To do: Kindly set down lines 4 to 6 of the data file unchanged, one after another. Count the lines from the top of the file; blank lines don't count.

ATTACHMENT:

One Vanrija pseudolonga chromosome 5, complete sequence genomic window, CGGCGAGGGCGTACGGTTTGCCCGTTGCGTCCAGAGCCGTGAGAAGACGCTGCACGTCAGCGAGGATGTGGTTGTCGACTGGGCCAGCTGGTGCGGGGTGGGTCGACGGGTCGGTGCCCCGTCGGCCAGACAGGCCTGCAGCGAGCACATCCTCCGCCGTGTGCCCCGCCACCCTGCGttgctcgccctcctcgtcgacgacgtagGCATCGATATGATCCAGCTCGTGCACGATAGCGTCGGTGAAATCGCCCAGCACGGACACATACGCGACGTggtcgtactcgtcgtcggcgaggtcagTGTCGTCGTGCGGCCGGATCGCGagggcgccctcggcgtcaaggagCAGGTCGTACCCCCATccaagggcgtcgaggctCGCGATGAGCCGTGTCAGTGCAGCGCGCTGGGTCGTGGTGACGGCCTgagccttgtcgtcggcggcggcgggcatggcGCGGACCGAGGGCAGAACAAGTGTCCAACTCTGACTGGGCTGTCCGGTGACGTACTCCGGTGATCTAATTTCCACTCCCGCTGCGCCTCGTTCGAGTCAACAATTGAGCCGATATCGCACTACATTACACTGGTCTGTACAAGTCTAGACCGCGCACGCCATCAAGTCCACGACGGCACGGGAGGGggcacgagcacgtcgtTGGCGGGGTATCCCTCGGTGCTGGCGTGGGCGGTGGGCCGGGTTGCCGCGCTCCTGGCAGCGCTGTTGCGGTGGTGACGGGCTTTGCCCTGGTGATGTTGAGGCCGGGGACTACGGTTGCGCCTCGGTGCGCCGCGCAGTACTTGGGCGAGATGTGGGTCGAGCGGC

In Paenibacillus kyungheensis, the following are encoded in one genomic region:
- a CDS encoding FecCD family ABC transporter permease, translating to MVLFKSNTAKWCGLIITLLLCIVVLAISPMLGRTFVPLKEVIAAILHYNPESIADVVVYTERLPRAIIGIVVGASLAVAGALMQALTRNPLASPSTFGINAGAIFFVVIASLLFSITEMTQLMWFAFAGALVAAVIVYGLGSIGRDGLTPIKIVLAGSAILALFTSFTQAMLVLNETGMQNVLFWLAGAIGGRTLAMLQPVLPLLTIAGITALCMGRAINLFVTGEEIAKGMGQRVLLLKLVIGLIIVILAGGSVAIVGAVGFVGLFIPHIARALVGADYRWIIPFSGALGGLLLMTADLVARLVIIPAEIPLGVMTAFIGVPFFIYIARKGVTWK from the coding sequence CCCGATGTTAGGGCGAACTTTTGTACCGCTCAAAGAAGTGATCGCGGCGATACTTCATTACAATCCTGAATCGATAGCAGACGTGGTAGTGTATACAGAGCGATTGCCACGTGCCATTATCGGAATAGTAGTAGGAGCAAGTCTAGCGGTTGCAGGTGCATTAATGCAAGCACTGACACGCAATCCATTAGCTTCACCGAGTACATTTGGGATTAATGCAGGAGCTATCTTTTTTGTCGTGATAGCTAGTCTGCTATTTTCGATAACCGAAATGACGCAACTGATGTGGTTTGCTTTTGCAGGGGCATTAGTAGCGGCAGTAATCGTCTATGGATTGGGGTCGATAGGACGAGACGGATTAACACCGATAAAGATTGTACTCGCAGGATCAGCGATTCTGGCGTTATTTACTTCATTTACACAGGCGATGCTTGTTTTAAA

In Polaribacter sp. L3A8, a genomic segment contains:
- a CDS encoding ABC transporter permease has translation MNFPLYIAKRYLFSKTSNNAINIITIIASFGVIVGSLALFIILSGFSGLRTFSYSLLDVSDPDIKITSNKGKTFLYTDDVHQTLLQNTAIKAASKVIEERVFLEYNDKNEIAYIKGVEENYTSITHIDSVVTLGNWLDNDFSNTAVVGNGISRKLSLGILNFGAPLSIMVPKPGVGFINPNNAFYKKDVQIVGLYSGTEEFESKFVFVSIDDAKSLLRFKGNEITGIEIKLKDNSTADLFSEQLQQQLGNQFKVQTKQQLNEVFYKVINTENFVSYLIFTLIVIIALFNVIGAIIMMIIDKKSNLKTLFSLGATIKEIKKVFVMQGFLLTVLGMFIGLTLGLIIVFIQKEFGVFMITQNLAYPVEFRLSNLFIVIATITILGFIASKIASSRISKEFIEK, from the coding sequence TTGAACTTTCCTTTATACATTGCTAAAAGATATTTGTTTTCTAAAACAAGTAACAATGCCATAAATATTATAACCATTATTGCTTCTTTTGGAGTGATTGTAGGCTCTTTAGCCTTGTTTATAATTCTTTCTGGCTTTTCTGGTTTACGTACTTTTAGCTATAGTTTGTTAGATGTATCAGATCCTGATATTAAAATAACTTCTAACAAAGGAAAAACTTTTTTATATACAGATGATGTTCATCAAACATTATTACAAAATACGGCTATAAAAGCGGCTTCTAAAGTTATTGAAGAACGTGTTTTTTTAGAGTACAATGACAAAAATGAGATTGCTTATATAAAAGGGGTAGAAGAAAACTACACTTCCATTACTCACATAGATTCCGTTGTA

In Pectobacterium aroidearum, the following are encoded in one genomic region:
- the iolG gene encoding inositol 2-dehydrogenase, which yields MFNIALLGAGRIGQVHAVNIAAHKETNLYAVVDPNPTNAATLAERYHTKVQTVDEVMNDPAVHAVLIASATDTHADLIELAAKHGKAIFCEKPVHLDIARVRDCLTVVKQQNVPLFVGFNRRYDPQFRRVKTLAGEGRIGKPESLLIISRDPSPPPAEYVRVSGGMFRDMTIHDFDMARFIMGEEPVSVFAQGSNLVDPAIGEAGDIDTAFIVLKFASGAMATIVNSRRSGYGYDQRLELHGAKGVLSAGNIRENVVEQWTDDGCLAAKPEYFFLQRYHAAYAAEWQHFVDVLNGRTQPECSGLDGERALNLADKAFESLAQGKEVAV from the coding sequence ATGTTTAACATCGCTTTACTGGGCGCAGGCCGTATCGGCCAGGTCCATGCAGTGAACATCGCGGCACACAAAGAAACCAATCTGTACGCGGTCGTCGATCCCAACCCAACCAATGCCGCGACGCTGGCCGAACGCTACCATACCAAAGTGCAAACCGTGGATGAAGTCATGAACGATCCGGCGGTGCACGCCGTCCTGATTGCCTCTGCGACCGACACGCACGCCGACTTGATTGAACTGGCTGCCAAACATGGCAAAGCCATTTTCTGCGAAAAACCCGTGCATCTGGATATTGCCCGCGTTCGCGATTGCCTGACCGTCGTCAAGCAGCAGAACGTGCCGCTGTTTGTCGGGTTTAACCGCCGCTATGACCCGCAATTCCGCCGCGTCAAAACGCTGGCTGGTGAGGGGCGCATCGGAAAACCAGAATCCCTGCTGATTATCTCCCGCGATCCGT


In Polaribacter sp. L3A8, a genomic segment contains:
- a CDS encoding ABC transporter permease has translation MNFPLYIAKRYLFSKTSNNAINIITIIASFGVIVGSLALFIILSGFSGLRTFSYSLLDVSDPDIKITSNKGKTFLYTDDVHQTLLQNTAIKAASKVIEERVFLEYNDKNEIAYIKGVEENYTSITHIDSVVTLGNWLDNDFSNTAVVGNGISRKLSLGILNFGAPLSIMVPKPGVGFINPNNAFYKKDVQIVGLYSGTEEFESKFVFVSIDDAKSLLRFKGNEITGIEIKLKDNSTADLFSEQLQQQLGNQFKVQTKQQLNEVFYKVINTENFVSYLIFTLIVIIALFNVIGAIIMMIIDKKSNLKTLFSLGATIKEIKKVFVMQGFLLTVLGMFIGLTLGLIIVFIQKEFGVFMITQNLAYPVEFRLSNLFIVIATITILGFIASKIASSRISKEFIEK, from the coding sequence TTGAACTTTCCTTTATACATTGCTAAAAGATATTTGTTTTCTAAAACAAGTAACAATGCCATAAATATTATAACCATTATTGCTTCTTTTGGAGTGATTGTAGGCTCTTTAGCCTTGTTTATAATTCTTTCTGGCTTTTCTGGTTTACGTACTTTTAGCTATAGTTTGTTAGATGTATCAGATCCTGATATTAAAATAACTTCTAACAAAGGAAAAACTTTTTTATATACAGATGATGTTCATCAAACATTATTACAAAATACGGCTATAAAAGCGGCTTCTAAAGTTATTGAAGAACGTGTTTTTTTAGAGTACAATGACAAAAATGAGATTGCTTATATAAAAGGGGTAGAAGAAAACTACACTTCCATTACTCACATAGATTCCGTTGTA

In Pectobacterium aroidearum, the following are encoded in one genomic region: